Newberry wanted to clarify everyoneís thoughts before she tries to put a motion together. She thinks the people in these neighborhoods need to recognize that when you buy a home where there is undeveloped land, things change over the years and even though we donít need a bridge there now there is no guarantee that there wonít be a bridge there someday. Whatever motion is made shouldnít preclude the possibility that a bridge is needed in the future. She asked the commission if this is what she heard everyone say.

 

Newberry pointed out that initially the commission looked at two separate bridges, one strictly for bicycles and pedestrians and one to accommodate everyone. What she sees in the TSP and in the Comprehensive Plan is that a bicycle/pedestrian bridge would achieve a lot of the connectivity goals that have been discussed. Before giving a motion she would like to know whether there is support for attempting to move the $1,500,000 grant to a bicycle/pedestrian only bridge, with a maximum width of 10-14 feet. Young thinks we should make a clean motion about this project and if the commission wants to recommend attempting to move the grant funds to a bicycle/pedestrian bridge then that is what he would recommend.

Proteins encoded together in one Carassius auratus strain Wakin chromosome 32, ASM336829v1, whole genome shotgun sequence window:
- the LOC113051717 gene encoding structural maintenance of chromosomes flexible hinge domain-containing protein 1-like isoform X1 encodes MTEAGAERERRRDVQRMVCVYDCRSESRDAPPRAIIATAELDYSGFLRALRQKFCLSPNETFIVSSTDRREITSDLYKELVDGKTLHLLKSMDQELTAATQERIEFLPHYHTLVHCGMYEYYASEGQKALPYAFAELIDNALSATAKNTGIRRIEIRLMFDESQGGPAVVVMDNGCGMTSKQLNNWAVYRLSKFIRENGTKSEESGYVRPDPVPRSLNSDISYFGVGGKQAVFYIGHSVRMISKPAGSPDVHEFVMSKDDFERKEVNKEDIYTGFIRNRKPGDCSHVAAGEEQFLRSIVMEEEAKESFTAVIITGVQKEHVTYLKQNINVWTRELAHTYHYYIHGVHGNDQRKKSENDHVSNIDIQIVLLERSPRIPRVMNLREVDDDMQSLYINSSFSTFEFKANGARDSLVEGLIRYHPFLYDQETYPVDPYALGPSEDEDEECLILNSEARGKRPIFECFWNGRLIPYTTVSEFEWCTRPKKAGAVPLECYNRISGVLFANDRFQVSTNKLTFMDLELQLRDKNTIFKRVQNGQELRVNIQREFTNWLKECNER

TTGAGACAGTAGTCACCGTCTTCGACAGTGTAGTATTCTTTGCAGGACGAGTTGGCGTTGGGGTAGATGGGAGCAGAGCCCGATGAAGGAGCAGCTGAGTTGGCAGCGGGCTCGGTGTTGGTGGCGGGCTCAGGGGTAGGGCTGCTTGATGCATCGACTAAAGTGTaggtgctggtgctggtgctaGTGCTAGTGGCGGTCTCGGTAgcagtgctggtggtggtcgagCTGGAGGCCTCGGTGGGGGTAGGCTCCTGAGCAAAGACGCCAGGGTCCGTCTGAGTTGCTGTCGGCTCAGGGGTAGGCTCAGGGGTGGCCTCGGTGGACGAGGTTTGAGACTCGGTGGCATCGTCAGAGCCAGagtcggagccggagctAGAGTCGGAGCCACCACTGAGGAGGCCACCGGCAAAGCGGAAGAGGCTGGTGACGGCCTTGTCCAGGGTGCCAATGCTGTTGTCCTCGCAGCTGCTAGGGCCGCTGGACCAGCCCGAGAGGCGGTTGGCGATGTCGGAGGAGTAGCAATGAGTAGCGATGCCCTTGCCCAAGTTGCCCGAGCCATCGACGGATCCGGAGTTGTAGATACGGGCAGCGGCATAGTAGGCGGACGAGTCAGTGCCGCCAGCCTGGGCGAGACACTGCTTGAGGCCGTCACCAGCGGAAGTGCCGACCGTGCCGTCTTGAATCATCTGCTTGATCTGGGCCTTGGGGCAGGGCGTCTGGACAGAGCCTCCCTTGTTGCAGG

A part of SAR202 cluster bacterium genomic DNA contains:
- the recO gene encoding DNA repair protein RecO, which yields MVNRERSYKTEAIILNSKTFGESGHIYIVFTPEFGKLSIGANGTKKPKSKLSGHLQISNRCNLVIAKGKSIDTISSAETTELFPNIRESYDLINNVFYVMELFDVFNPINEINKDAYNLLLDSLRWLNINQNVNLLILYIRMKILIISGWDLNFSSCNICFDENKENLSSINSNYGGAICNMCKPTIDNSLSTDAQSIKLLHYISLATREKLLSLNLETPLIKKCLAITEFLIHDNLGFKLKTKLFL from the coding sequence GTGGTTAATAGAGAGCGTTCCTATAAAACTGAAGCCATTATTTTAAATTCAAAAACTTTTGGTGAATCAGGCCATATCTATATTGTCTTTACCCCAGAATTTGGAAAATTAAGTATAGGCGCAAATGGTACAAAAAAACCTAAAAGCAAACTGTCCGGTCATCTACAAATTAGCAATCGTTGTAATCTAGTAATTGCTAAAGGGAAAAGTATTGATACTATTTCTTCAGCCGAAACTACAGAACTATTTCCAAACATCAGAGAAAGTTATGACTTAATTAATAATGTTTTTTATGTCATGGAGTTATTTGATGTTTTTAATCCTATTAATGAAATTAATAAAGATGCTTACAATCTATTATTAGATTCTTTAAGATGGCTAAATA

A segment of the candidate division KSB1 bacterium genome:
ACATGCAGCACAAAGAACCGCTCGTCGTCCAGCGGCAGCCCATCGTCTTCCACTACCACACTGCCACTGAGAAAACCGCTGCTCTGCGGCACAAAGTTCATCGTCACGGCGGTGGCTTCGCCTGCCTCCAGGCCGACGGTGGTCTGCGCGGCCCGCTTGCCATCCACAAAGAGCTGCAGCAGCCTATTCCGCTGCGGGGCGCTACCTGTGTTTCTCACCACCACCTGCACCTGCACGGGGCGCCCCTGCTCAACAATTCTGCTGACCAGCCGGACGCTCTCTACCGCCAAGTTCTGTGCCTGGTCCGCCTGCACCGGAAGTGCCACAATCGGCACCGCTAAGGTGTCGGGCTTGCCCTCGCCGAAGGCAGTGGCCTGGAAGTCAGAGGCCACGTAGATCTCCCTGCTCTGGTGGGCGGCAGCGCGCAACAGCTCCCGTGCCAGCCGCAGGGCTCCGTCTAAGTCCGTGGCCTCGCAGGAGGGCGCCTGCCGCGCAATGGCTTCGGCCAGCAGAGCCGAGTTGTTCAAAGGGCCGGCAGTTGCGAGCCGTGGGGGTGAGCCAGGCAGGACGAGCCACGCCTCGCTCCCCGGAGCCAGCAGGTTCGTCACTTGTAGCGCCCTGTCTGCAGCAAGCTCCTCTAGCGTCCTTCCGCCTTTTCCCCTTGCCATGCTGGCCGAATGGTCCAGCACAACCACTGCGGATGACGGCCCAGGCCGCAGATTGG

Discussion was had regarding potential motions. Amorotico would like the motion to include delaying the project. Newberry is very concerned about delaying or deferring the project to a later process. She feels it makes the commission look like they are unable to make a decision and the idea of a TSP is to identify where the needs are. Right now we can see there are some connectivity issues but it is difficult to identify a need for an auto bridge. Once the next TSP process begins this could be something that is revisited from the beginning. Amorotico feels that since this has been on the slate since 1998 she would hate to see the current Transportation Commission completely take the project off. She feels there are several reasons that we shouldnít be jumping on this project right away but she doesnít think it should be completely dismissed. Barth said there seemed to have been a lot of different opinions of what kind of bridge was proposed in 1998 and according to Paula Brownís letter it was a different bridge than presented in project R17. Vieville pointed out that if the motion is made it doesnít mean that the project canít come up again on its own merits during a future TSP process. Faught pointed out that he had a conversation with the Mayor and Ted Hall and they reviewed the 1998 TSP appendixes and the bridge (road bridge, bicycle/pedestrian bridge and the sidewalk) is in all of the appendixes and ultimately when the TSP was finished the recommendation was a multimodal connection. Faught also added this isnít up to the Public Works Director to decide, if there was a need or desire to have that removed that should have gone to the City Council at that time to ask them to remove or change it to a bicycle/pedestrian bridge.

 

Newberry/Barth m/s recommend the City Council reject a motorized vehicle bridge as proposed in TSP project R17 (East Nevada Street bridge). This motion does not preclude the possibility of revisiting the need for a bridge in the future, if plans or conditions change.